Wetlands are considered one of the most biologically diverse of all ecosystems.
- Assess the composition of wetland soils
- Nutrient cycling in lakes and freshwater wetlands depends heavily on redox conditions.
- Some anaerobic microbial processes include denitrification, sulfate reduction and methanogenesis and are responsible for the release of N2 (nitrogen), H2S (hydrogen sulfide) and CH4 (methane).
- Other anaerobic microbial processes are linked to changes in the oxidation state of iron and manganese and as a result of anaerobic decomposition, the soil stores large amounts of organic carbon because decomposition is incomplete.
- denitrification: The process by which a nitrate becomes molecular nitrogen, especially by the action of bacteria.
- methanogenesis: The generation of methane by anaerobic bacteria.
- heterotroph: An organism that requires an external supply of energy in the form of food as it cannot synthesize its own.
A wetland is a land area that is saturated with water, either permanently or seasonally, such that it takes on the characteristics of a distinct ecosystem. Primarily, the factor that distinguishes wetlands from other land forms or water bodies is the characteristic vegetation that is adapted to its unique soil conditions: Wetlands consist primarily of hydric soil, which supports aquatic plants. The water found in wetlands can be saltwater, freshwater, or brackish. Main wetland types include swamps, marshes, bogs and fens. Sub-types include mangrove, carr, pocosin, and varzea.
Wetlands play a number of roles in the environment, principally water purification, flood control, and shoreline stability. Wetlands are also considered the most biologically diverse of all ecosystems, serving as home to a wide range of plant and animal life.
In balanced soil, plants grow in an active and steady environment. The mineral content of the soil and its heartiful structure are important for their well-being, but it is the life in the earth that powers its cycles and provides its fertility. Without the activities of soil organisms, organic materials would accumulate and litter the soil surface, and there would be no food for plants.
The soil biota includes:
Megafauna: size range – 20 mm upward, e.g. moles, rabbits, and rodents.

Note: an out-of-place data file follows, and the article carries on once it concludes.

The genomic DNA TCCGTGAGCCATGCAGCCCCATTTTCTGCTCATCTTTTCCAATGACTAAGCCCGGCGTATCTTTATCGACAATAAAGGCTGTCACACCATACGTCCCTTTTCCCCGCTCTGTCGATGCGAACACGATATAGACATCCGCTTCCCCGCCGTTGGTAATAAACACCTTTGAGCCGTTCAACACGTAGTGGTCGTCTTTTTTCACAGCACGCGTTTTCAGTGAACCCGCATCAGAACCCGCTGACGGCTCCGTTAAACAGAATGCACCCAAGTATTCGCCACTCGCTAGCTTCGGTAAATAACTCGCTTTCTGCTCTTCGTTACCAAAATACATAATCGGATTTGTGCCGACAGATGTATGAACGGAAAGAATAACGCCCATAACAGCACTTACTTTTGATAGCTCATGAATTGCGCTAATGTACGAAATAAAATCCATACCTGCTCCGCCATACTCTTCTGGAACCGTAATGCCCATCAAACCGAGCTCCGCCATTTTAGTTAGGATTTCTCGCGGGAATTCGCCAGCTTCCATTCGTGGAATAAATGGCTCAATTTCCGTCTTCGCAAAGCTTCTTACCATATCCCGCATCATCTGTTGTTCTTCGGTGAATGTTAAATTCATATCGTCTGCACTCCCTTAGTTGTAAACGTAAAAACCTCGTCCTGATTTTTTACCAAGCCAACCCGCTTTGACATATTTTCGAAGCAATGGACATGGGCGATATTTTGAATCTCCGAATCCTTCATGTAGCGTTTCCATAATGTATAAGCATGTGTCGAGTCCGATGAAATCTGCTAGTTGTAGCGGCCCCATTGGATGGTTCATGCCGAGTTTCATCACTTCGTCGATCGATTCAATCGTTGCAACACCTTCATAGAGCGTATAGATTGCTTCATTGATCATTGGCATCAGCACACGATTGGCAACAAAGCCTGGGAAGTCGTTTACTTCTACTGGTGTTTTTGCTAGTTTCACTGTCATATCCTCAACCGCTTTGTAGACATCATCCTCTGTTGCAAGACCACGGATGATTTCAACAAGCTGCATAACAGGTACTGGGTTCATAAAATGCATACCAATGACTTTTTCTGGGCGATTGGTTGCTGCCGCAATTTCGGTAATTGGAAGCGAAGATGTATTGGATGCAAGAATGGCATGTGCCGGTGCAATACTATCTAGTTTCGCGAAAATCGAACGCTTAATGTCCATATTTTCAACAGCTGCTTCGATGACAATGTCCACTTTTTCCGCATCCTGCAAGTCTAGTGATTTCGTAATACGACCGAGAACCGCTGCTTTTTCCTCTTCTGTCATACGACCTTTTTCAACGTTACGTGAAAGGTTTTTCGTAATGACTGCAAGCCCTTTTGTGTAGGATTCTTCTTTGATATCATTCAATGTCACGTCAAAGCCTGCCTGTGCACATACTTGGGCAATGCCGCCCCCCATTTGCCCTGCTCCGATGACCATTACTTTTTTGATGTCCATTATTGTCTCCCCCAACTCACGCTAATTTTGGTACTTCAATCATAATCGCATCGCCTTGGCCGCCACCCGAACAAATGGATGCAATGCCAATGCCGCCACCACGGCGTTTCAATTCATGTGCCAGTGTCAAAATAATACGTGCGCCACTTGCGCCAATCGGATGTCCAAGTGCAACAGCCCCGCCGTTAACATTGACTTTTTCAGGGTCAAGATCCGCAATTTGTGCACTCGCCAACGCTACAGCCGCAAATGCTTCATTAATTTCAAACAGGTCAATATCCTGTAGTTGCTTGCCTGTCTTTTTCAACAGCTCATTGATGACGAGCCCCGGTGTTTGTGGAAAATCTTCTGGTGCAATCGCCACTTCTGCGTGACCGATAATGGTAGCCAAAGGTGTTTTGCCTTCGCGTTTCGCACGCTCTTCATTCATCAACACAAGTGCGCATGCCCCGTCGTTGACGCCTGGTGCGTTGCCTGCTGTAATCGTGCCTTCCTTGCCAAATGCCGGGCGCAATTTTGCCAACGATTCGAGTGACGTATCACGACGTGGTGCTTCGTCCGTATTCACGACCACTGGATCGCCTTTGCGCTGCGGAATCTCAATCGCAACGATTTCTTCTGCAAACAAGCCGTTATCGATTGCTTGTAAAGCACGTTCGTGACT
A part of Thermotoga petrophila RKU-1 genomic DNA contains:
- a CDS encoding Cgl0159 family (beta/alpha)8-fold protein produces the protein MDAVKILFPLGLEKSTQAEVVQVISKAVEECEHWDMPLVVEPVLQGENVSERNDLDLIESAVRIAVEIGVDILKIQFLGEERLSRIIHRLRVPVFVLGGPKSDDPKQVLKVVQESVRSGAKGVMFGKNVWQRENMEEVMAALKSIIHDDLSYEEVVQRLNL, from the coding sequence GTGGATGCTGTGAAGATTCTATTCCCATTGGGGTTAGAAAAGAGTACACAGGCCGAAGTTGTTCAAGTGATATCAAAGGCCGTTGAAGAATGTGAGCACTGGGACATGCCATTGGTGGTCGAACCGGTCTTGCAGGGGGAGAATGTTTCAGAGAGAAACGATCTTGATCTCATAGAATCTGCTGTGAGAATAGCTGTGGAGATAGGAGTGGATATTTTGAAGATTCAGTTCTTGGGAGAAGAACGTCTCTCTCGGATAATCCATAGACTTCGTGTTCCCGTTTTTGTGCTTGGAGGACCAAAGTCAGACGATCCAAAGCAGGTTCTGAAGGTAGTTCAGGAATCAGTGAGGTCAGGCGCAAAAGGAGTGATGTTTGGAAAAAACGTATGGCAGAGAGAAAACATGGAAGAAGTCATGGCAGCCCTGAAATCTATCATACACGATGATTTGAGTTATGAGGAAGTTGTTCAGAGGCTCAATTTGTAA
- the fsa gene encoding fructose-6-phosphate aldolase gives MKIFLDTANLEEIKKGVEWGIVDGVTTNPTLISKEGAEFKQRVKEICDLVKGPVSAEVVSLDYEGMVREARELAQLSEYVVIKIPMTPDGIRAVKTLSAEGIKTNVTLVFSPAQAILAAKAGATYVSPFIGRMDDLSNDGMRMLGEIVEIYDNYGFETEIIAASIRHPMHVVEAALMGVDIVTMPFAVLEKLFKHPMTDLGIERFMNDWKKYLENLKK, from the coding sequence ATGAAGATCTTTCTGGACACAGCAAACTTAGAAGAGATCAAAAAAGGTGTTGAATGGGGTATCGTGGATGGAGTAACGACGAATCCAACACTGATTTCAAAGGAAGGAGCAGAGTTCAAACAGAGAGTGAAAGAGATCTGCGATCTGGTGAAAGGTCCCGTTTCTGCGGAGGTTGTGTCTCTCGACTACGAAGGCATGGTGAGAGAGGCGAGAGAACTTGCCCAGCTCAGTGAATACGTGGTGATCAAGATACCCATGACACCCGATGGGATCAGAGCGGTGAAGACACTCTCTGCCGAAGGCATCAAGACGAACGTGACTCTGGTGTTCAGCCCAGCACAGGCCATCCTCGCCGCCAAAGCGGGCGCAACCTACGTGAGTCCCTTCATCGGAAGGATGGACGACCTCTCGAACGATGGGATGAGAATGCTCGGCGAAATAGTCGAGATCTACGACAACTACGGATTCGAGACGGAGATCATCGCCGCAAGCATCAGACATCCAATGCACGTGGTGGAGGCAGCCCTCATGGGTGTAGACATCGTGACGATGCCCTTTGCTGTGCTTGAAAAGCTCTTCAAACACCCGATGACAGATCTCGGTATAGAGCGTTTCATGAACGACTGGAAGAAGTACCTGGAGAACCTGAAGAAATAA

Mesofauna: size range – 100 micrometres to 2 mm, e.g. tardigrades, mites, and springtails.
Microfauna and Microflora: size range – 1 to 100 micrometres, e.g. yeasts, bacteria (commonly actinobacteria), fungi, protozoa, roundworms, and rotifers.
Of these, bacteria and fungi play key roles in maintaining a healthy soil. They act as decomposers that break down organic materials to produce detritus and other breakdown products. Soil detritivores, like earthworms, ingest detritus and decompose it. Saprotrophs, well represented by fungi and bacteria, extract soluble nutrients from delitro. The ants (macrofaunas) help by breaking down in the same way but they also provide the motion part as they move in their armies. Also the rodents, wood-eaters help the soil to be more absorbent.
Nutrient cycling in lakes and freshwater wetlands depends heavily on redox conditions. Under a few millimeters of water heterotrophic bacteria metabolize and consume oxygen. They therefore deplete the soil of oxygen and create the need for anaerobic respiration. Some anaerobic microbial processes include denitrification, sulfate reduction and methanogenesis and are responsible for the release of N2 (nitrogen), H2S (hydrogen sulfide) and CH4 (methane). Other anaerobic microbial processes are linked to changes in the oxidation state of iron and manganese. As a result of anaerobic decomposition, the soil stores large amounts of organic carbon because decomposition is incomplete.
The redox potential describes which way chemical reactions will proceed in oxygen deficient soils and controls the nutrient cycling in flooded systems. Redox potential, or reduction potential, is used to express the likelihood of an environment to receive electrons and therefore become reduced. For example, if a system already has plenty of electrons (anoxic, organic-rich shale) it is reduced and will likely donate electrons to a part of the system that has a low concentration of electrons, or an oxidized environment, to equilibrate to the chemical gradient. The oxidized environment has high redox potential, whereas the reduced environment has a low redox potential.
The redox potential is controlled by the oxidation state of the chemical species, pH and the amount of oxygen (O2) there is in the system. The oxidizing environment accepts electrons because of the presence of O2, which acts as electron acceptors:
O2 + 4e– + 4H+ → H2O
This equation will tend to move to the right in acidic conditions which causes higher redox potentials to be found at lower pH levels. Bacteria, heterotrophic organisms, consume oxygen while decomposing organic material which depletes the soils of oxygen, thus increasing the redox potential. In low redox conditions the deposition of ferrous iron (Fe2+) will increase with decreasing decomposition rates, thus preserving organic remains and depositing humus.